Transparent eyeball

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"Transparent eyeball" as illustrated by Christopher Pearse Cranch, ca. 1836-1838

The transparent eyeball is a philosophical metaphor originated by Ralph Waldo Emerson. The transparent eyeball is a representation of an eye that is absorbent rather than reflective, and therefore takes in all that nature has to offer. Emerson intends that the individual become one with nature, and the transparent eyeball is a tool to do that. In the essay Nature, Emerson explains that the meaning behind the transparent eyeball is similar to a scientific standpoint on the Bible.


The idea of the transparent eyeball first appeared in Ralph Waldo Emerson's essay, Nature, published in 1836.[1] In this essay, Emerson describes nature as the closest experience there is to experiencing the presence of God. To truly appreciate nature, one must not only look at it and admire it, but also be able to feel it taking over the senses. This process requires absolute "solitude, a man needs to retire as much from his chamber as from society"[1] to uninhabited places like the woods where—

(...) we return to reason and faith. There I feel that nothing can befall me in life, — no disgrace, no calamity, (leaving me my eyes,) which nature cannot repair. Standing on the bare ground, — my head bathed by the blithe air, and uplifted into infinite spaces, — all mean egotism vanishes. I become a transparent eye-ball; I am nothing; I see all; the currents of the Universal Being circulate through me; I am part or particle of God.[1]

However, only a "few adult persons can see nature."[1] For most people seeing is superficial. It is light illuminating the eye revealing what is physically evident as opposed to sun "shine[s] into the eye and heart of the child."[1] "Emerson argues that outer and inner vision merge to reveal symbols in the natural landscape. Because of the radical correspondence between visible things and human thoughts, natural facts serve as symbols of spiritual facts, so the natural world is perpetual allegory of the human spirit—an allegory to which the eye gives access."[2]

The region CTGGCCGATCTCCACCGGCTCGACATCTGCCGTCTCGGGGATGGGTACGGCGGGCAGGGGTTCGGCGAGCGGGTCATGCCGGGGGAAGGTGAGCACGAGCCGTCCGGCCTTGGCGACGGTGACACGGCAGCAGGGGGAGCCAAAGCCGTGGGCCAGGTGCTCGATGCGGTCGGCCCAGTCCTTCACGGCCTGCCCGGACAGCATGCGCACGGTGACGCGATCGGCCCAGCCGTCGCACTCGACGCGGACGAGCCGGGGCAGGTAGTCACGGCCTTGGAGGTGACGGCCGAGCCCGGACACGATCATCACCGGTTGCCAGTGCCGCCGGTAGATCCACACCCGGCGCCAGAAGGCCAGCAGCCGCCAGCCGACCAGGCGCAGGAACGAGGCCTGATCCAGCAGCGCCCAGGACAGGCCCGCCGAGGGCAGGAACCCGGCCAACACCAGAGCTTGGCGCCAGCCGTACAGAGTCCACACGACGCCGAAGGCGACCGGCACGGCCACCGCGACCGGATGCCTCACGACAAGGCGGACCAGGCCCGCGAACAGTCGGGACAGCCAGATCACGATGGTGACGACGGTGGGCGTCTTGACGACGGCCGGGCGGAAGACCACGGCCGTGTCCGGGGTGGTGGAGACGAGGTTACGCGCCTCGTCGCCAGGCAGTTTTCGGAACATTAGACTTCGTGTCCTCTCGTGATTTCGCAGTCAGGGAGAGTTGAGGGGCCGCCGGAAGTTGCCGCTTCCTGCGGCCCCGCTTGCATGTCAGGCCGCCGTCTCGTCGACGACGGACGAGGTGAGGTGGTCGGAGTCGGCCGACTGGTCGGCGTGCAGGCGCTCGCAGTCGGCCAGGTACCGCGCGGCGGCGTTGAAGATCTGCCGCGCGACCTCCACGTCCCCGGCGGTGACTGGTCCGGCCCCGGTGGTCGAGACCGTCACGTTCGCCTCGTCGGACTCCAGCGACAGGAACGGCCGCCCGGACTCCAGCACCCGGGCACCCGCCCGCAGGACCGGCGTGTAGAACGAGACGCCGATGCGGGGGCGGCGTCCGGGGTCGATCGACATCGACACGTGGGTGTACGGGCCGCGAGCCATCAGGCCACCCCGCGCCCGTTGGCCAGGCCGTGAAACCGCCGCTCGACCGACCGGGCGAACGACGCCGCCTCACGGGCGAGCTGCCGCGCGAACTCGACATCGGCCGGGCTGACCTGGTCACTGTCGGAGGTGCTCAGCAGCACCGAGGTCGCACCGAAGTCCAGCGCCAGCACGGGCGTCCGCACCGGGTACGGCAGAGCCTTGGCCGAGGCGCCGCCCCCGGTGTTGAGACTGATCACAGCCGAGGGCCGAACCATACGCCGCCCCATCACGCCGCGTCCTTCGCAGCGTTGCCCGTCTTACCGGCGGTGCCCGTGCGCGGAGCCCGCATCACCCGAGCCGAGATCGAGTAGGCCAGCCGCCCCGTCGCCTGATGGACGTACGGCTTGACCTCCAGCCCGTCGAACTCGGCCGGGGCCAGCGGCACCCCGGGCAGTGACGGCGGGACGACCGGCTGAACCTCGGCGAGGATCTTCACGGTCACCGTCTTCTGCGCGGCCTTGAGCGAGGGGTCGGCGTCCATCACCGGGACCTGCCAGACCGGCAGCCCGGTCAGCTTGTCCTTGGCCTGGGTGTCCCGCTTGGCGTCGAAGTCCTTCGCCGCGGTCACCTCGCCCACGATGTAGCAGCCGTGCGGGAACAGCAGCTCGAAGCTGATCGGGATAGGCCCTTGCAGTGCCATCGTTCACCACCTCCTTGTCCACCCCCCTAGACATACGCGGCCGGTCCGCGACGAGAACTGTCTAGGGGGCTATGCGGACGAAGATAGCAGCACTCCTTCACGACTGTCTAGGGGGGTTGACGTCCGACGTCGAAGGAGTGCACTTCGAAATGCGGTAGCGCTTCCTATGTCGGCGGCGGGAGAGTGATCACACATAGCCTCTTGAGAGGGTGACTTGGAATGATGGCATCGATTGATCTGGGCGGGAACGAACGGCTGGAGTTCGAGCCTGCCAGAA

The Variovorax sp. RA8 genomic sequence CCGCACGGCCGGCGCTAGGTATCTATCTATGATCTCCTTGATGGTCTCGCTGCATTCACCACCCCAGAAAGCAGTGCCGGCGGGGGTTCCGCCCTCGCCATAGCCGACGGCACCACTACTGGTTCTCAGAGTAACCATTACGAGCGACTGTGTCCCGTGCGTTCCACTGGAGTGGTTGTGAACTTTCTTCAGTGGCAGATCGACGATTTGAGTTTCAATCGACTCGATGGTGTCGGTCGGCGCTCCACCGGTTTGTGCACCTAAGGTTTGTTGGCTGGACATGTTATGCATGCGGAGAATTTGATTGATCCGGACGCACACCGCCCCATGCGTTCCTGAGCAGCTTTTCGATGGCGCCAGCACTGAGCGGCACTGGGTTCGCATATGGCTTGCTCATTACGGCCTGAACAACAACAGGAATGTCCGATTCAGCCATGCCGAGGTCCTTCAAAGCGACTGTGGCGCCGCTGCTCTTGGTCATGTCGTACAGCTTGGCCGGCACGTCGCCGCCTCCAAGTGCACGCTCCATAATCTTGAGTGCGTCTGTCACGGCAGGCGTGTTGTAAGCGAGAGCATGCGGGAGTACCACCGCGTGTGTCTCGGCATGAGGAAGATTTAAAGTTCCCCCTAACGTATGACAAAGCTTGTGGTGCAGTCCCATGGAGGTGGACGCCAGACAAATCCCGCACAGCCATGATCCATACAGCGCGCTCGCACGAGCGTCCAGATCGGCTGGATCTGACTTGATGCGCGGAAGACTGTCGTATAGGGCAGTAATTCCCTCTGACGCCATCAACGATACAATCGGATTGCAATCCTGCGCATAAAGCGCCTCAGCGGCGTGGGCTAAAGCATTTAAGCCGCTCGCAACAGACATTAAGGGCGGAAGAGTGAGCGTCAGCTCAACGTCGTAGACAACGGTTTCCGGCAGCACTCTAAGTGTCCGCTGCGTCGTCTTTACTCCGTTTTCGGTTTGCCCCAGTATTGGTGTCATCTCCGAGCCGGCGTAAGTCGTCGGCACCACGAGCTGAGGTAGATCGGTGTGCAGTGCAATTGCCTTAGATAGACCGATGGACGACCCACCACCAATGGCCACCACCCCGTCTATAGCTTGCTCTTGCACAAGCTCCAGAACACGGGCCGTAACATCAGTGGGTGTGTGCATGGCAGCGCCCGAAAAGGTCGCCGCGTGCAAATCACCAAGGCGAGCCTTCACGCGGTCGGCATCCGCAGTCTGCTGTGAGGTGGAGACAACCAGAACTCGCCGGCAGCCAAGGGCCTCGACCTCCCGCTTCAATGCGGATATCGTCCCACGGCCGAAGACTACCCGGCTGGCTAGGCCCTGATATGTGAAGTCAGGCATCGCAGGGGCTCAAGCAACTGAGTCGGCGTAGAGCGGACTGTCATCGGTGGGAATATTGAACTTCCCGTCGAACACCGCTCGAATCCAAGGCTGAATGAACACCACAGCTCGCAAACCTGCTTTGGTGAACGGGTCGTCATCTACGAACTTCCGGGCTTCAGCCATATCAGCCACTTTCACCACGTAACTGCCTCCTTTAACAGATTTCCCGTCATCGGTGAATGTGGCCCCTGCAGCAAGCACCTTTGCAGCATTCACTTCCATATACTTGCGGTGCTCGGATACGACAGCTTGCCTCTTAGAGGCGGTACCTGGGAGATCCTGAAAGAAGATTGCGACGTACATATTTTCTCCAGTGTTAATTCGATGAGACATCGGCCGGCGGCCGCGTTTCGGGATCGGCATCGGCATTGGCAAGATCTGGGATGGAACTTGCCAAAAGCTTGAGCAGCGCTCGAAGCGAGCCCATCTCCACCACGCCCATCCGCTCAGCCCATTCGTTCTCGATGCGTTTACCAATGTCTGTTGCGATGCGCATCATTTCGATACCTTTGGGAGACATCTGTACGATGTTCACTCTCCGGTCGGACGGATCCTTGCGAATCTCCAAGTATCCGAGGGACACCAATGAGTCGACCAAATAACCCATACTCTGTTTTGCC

"Hello: in the midst of wild Nature, the self becomes one with being and god; differentiation, alienation and struggle cease."[3]

"For Emerson, every object rightly seen unlocks a new faculty of the soul and, while he ardently valorizes the physical eye’s potential to see in a way that discovers symbolic meaning, his most memorable metaphorical image for such potential, the transparent eyeball, posits a vision wherein the eye sloughs off its body and ‘egotism,’ merging with what it sees. It is within this transparent, disembodied state of total union with nature that Emerson claims ‘I am nothing; I see all’. The ‘all’ that Emerson seeks access is not simply harmony with nature or even knowledge, but perception of a deep unity between the human spirit and the natural world."[2]


Emerson attended Harvard Divinity School in 1825—and by 1826, had applied for a license to preach at the Middlesex Association of Ministers. By 1832, Emerson left the Christian ministry but continued to believe in God. However, he held that God reveals his grandeur not only in scripture, but also through nature. “Emerson's reading in science soon after leaving the ministry was his effort to interpret God's natural book. As Emerson became increasingly interested in science, he eventually came to believe nature, not scripture, was the locus of revelation. His desire to become a naturalist was intimately connected to his yearning to write a new bible of God's revelation in nature.”[4]